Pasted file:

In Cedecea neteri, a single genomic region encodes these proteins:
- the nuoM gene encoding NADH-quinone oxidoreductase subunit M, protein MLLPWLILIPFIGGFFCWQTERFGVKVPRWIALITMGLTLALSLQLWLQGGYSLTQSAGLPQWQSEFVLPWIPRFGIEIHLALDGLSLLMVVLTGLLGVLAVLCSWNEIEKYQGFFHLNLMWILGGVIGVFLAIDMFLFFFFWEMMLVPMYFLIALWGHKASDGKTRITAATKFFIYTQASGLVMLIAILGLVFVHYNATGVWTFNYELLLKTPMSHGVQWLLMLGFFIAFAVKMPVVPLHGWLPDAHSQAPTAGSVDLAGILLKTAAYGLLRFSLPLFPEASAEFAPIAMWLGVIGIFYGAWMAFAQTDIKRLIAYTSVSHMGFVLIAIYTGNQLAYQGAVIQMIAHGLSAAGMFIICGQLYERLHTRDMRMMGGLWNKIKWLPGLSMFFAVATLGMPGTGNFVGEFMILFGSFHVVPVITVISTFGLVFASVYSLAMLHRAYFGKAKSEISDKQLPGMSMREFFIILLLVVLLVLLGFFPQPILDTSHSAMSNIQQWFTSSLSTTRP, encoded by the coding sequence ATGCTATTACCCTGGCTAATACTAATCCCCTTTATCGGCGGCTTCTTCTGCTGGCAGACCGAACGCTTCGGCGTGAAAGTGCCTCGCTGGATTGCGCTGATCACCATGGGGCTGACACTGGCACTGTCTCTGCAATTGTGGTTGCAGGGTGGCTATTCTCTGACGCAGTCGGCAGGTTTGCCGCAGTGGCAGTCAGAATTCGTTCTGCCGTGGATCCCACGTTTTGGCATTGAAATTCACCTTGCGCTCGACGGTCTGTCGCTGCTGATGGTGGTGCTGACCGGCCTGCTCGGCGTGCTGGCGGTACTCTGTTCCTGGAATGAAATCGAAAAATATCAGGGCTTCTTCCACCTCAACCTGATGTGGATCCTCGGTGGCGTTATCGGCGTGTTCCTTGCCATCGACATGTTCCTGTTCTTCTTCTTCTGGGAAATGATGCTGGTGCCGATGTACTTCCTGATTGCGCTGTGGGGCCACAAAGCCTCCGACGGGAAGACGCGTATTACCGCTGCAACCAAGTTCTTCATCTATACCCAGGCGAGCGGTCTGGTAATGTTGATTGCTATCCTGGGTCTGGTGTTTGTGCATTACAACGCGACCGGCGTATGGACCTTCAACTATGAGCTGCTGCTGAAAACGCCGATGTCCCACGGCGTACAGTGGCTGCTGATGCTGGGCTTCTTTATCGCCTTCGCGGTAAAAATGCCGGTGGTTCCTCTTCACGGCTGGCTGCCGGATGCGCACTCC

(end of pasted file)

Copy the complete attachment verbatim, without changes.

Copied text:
In Cedecea neteri, a single genomic region encodes these proteins:
- the nuoM gene encoding NADH-quinone oxidoreductase subunit M, protein MLLPWLILIPFIGGFFCWQTERFGVKVPRWIALITMGLTLALSLQLWLQGGYSLTQSAGLPQWQSEFVLPWIPRFGIEIHLALDGLSLLMVVLTGLLGVLAVLCSWNEIEKYQGFFHLNLMWILGGVIGVFLAIDMFLFFFFWEMMLVPMYFLIALWGHKASDGKTRITAATKFFIYTQASGLVMLIAILGLVFVHYNATGVWTFNYELLLKTPMSHGVQWLLMLGFFIAFAVKMPVVPLHGWLPDAHSQAPTAGSVDLAGILLKTAAYGLLRFSLPLFPEASAEFAPIAMWLGVIGIFYGAWMAFAQTDIKRLIAYTSVSHMGFVLIAIYTGNQLAYQGAVIQMIAHGLSAAGMFIICGQLYERLHTRDMRMMGGLWNKIKWLPGLSMFFAVATLGMPGTGNFVGEFMILFGSFHVVPVITVISTFGLVFASVYSLAMLHRAYFGKAKSEISDKQLPGMSMREFFIILLLVVLLVLLGFFPQPILDTSHSAMSNIQQWFTSSLSTTRP, encoded by the coding sequence ATGCTATTACCCTGGCTAATACTAATCCCCTTTATCGGCGGCTTCTTCTGCTGGCAGACCGAACGCTTCGGCGTGAAAGTGCCTCGCTGGATTGCGCTGATCACCATGGGGCTGACACTGGCACTGTCTCTGCAATTGTGGTTGCAGGGTGGCTATTCTCTGACGCAGTCGGCAGGTTTGCCGCAGTGGCAGTCAGAATTCGTTCTGCCGTGGATCCCACGTTTTGGCATTGAAATTCACCTTGCGCTCGACGGTCTGTCGCTGCTGATGGTGGTGCTGACCGGCCTGCTCGGCGTGCTGGCGGTACTCTGTTCCTGGAATGAAATCGAAAAATATCAGGGCTTCTTCCACCTCAACCTGATGTGGATCCTCGGTGGCGTTATCGGCGTGTTCCTTGCCATCGACATGTTCCTGTTCTTCTTCTTCTGGGAAATGATGCTGGTGCCGATGTACTTCCTGATTGCGCTGTGGGGCCACAAAGCCTCCGACGGGAAGACGCGTATTACCGCTGCAACCAAGTTCTTCATCTATACCCAGGCGAGCGGTCTGGTAATGTTGATTGCTATCCTGGGTCTGGTGTTTGTGCATTACAACGCGACCGGCGTATGGACCTTCAACTATGAGCTGCTGCTGAAAACGCCGATGTCCCACGGCGTACAGTGGCTGCTGATGCTGGGCTTCTTTATCGCCTTCGCGGTAAAAATGCCGGTGGTTCCTCTTCACGGCTGGCTGCCGGATGCGCACTCC